Salem is a fantasy drama about witches in the eponymous puritan colony of Massachusetts in the 17th century. In this retelling of the true story, witches are real and they have control over great power. In fact, the #Salem Witch Trials is actually headed by head witch Mary Sibley masquerading as an innocent members of the townsfolk horrified by the supposed wickedness of the accused.
What viewers get with @Salem is a good mix of supernatural horror, fantasy, and drama. There is even a strong romantic subplot between Mary Sibley and old flame John Alden. Copious amounts of CGI effects grace the screen as fantastical beasts, demons, and the magical powers of the witches are put on display. All of this is wrapped up in the package of historical drama which always provides interesting visuals in the form of costumes and sets.
The show is like a comic book story with its powerful characters, magical powers, shoe-horned romances, and action-filled plots. It is no surprise that Comic Con was the first platform where the season three trailer was released. As such, it is far more popular with potential fans than the critics. Metacritic professionals give it a collective rating of 49 out of 100, noting that it is full of frightening scenes and a lot of magic-based action, but lacks much in the way of serious and believable drama.
The fans, on the other hand, are just pining for more of the same. #Salem currently holds a 7.2 and a 7.3 on Metacritic and IMDb, respectively, from users. 89% of users on Rotten Tomatoes say it’s a good watch. In terms of fan excitement, @Salem is holding its own among the giants of scripted fantasy programming.
One area in which it’s lackluster is in actually filling the pews, though. The show typically gets less than half a million viewers since the second season. Airing on small re-run channel WGN America might have something to do with it, but in looking at historical figures for the show, we find that it lost a lot of viewers along the way. The season premiere drew in a crowd of 1.5 million and devotees quickly tapered off from the initial push.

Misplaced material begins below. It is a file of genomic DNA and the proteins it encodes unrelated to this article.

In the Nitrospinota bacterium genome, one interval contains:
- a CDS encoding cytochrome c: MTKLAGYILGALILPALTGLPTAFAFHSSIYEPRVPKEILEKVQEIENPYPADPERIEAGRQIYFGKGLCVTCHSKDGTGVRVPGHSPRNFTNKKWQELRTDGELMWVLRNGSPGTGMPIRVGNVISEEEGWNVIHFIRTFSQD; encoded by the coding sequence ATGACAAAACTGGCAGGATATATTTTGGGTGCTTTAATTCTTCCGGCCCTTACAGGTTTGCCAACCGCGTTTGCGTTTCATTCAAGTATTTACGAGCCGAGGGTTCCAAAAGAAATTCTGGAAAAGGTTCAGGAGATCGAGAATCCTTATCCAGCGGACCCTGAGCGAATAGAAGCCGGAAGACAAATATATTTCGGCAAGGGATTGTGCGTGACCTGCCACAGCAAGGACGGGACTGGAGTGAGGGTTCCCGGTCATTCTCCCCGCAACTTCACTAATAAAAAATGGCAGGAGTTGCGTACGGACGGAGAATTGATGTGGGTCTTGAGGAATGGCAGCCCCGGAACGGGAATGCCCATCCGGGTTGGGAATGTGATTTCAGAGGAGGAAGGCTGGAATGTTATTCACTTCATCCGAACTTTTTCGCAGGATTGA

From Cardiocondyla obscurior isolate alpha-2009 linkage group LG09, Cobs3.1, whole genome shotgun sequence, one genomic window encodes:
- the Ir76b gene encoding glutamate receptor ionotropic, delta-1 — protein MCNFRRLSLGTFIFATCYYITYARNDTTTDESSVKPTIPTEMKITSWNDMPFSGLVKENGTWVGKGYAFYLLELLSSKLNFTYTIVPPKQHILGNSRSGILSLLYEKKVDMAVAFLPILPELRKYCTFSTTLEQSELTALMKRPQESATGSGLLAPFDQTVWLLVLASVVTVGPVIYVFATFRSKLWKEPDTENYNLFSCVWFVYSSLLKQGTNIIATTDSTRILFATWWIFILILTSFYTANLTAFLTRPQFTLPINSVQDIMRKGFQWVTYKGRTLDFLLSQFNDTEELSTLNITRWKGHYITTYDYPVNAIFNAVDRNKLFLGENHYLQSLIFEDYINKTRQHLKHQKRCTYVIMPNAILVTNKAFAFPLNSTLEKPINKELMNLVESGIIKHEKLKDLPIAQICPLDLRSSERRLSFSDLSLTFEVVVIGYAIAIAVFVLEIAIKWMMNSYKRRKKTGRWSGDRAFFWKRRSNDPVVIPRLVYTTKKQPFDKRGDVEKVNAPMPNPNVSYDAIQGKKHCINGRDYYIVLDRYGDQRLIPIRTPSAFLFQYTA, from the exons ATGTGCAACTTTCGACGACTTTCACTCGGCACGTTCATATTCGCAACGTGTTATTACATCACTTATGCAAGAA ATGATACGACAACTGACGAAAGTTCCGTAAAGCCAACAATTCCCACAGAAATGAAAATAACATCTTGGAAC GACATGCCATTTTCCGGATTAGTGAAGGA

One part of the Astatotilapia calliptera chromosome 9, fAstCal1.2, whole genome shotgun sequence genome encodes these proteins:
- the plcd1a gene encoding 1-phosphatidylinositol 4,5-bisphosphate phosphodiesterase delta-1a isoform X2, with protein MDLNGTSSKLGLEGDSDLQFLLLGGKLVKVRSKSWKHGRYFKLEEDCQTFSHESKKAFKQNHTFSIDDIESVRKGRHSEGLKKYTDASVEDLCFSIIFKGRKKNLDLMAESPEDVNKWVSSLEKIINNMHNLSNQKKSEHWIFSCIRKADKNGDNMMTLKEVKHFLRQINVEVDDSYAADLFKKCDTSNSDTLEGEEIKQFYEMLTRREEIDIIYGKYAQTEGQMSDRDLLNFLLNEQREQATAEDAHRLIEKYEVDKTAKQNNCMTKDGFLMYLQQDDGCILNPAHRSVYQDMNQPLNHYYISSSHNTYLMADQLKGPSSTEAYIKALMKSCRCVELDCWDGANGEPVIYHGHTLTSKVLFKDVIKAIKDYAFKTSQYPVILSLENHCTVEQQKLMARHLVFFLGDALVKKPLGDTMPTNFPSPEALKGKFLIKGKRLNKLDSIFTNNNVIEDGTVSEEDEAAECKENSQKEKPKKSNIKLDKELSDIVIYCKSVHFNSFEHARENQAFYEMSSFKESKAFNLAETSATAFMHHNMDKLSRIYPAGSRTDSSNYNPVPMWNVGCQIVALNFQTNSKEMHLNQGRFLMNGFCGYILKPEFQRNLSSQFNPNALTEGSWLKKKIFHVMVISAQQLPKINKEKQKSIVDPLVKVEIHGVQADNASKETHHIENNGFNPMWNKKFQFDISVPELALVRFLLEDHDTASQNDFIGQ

On the other hand, it is WGN’s first scripted series after several decades of running nothing but recycled material from other channels. This nostalgic loyalty is probably one of the main reasons it has lasted this long. The third season had the worst opening of the series at less than 300,000 viewers. The low number came even despite the fact that the season 3 opener was moved from its normal April release to an early November start to coincide with Halloween. The marketing ploy didn’t pay off.
This situation isn’t helped much by the fact that lead actress Janet Montgomery wasn’t in much of the first episode of this latest season. They also got rid of fan-favorite Xena (AKA Lucy Lawless). It looks like the writing is on the wall for Salem. This is a pity considering how much the fans like it, but such is show business.
Whether the show goes on to live a long and illustrious life or it’s cancelled, one this is for certain – we’ll have all the information you need to know about the future of Salem. Sign up for our email notification list down below to reveal pithy updates about certain official announcements. When information about season 4 is released, we’ll let you know.
What do you think of Salem as of season 3? Do you want Countess Ingrid to come back in some way? Do you prefer the Dark Lord or the Countess as the main villain? Do you think the show should feature vampires and other mythical beasts? Give us your comments and opinions down below.